Development of involuntary movements after ventriculoperitoneal shunting for normal pressure hydrocephalus in a patient with chronic-phase thalamic haemorrhage

Keiichiro Shindo, Takeo Kondo, Ken Sugiyama, Kazunori Nishijima, Yoshihito Furusawa, Takayuki Mori, Shin Ichi Izumi

Research output: Contribution to journalArticle

Abstract

Background: Delayed-onset involuntary movements have been described after thalamic stroke. Methods: We treated a patient with involuntary movements that increased after ventriculoperitoneal shunting (VPS) for normal pressure hydrocephalus (NPH) following thalamic haemorrage. One and one-half years after right thalamic and intraventricular haemorrhage, NPH suggested clinical evaluation and neuroimaging studies in a 56-year-old man. Results: Hemidystonia and pseudochoreoathetosis were evident in the left arm, leg and trunk. Proprioceptive impairment and mild cerebellar dysfunction affected the left upper and lower extremity. Yet the patient could walk unassisted and carry out activities of daily living (ADL) rated as 90 points according to the Barthel Index (BI). Lumbar puncture lessened both gait disturbance and cognitive impairment. After VPS, cognition and urinary continence improved, but involuntary movements worsened, precluding unaided ambulation and decreasing the BI score to 65 points. Computed tomography after VPS showed resolution of NPH, while single-photon emission computed tomography showed increased cerebral blood flow after VPS. Conclusion: Increased cerebral blood flow after VPS is suspected to have promoted development of abnormal neuronal circuitry.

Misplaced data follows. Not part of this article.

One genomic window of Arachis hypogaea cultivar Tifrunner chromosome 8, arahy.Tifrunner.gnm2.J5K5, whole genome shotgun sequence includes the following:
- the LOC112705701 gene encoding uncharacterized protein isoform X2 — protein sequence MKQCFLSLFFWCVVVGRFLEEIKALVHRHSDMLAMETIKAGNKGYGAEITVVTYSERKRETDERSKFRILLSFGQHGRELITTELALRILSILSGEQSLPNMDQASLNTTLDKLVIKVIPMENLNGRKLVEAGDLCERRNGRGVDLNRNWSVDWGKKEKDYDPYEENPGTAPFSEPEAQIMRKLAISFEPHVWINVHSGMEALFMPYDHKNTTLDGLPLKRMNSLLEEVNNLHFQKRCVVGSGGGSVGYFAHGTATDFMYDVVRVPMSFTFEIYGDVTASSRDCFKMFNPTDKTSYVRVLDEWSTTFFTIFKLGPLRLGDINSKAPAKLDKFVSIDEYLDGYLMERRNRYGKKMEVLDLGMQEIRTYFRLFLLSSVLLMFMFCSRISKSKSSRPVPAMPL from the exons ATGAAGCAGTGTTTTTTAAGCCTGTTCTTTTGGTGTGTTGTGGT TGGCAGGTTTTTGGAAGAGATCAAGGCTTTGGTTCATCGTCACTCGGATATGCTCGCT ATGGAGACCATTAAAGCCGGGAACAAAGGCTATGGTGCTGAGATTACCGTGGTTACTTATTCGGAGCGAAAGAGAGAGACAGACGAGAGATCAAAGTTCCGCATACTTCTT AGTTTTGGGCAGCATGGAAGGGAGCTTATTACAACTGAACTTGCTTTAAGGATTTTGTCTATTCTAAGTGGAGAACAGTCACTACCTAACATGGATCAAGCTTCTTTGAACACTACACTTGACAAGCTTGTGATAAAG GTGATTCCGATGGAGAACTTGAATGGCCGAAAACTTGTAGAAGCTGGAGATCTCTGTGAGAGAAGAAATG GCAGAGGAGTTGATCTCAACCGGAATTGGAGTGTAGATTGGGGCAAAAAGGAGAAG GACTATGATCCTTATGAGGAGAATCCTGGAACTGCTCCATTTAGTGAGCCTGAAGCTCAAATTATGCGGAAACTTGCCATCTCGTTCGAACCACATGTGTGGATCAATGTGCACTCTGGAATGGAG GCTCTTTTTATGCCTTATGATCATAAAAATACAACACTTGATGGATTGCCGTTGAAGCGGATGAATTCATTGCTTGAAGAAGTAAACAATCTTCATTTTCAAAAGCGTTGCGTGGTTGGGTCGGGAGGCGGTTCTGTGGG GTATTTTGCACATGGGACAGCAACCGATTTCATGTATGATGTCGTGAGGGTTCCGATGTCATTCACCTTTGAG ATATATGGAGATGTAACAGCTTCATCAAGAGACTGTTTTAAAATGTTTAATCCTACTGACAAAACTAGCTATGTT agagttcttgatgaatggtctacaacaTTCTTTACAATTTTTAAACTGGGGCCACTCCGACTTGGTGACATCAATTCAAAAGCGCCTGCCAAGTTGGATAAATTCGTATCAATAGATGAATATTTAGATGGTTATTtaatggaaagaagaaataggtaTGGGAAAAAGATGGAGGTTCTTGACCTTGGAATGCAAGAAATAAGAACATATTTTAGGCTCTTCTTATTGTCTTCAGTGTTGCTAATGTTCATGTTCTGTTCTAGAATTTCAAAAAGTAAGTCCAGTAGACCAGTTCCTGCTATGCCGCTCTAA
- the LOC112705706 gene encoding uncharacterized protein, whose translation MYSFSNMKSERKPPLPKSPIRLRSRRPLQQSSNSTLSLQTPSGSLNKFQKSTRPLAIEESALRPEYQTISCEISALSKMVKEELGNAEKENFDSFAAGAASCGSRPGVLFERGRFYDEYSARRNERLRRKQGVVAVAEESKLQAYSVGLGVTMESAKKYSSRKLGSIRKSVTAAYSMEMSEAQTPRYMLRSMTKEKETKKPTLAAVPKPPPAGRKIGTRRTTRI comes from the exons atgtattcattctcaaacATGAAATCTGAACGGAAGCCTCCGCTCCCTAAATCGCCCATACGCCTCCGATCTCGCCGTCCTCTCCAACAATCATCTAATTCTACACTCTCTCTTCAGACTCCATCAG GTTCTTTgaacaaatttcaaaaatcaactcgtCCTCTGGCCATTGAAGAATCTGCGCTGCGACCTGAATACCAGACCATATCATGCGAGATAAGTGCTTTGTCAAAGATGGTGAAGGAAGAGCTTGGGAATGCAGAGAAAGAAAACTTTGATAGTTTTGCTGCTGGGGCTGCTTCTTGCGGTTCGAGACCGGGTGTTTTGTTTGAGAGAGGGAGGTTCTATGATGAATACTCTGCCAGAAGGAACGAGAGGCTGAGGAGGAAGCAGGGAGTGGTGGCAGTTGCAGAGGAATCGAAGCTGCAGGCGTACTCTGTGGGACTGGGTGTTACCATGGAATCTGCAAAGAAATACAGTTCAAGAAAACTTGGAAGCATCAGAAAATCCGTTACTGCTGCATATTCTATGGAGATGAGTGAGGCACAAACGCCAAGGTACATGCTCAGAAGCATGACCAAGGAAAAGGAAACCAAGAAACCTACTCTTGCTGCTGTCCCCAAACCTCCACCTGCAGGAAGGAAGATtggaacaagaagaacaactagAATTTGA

Original languageEnglish
Pages (from-to)1195-1198
Number of pages4
JournalBrain Injury
Volume21
Issue number11
DOIs
Publication statusPublished - 2007 Oct

Keywords

  • Involuntary movement
  • Normal pressure hydrocephalus
  • Stroke
  • Thalamus
  • Ventriculoperitoneal shunting

ASJC Scopus subject areas

  • Neuroscience (miscellaneous)
  • Developmental and Educational Psychology
  • Clinical Neurology

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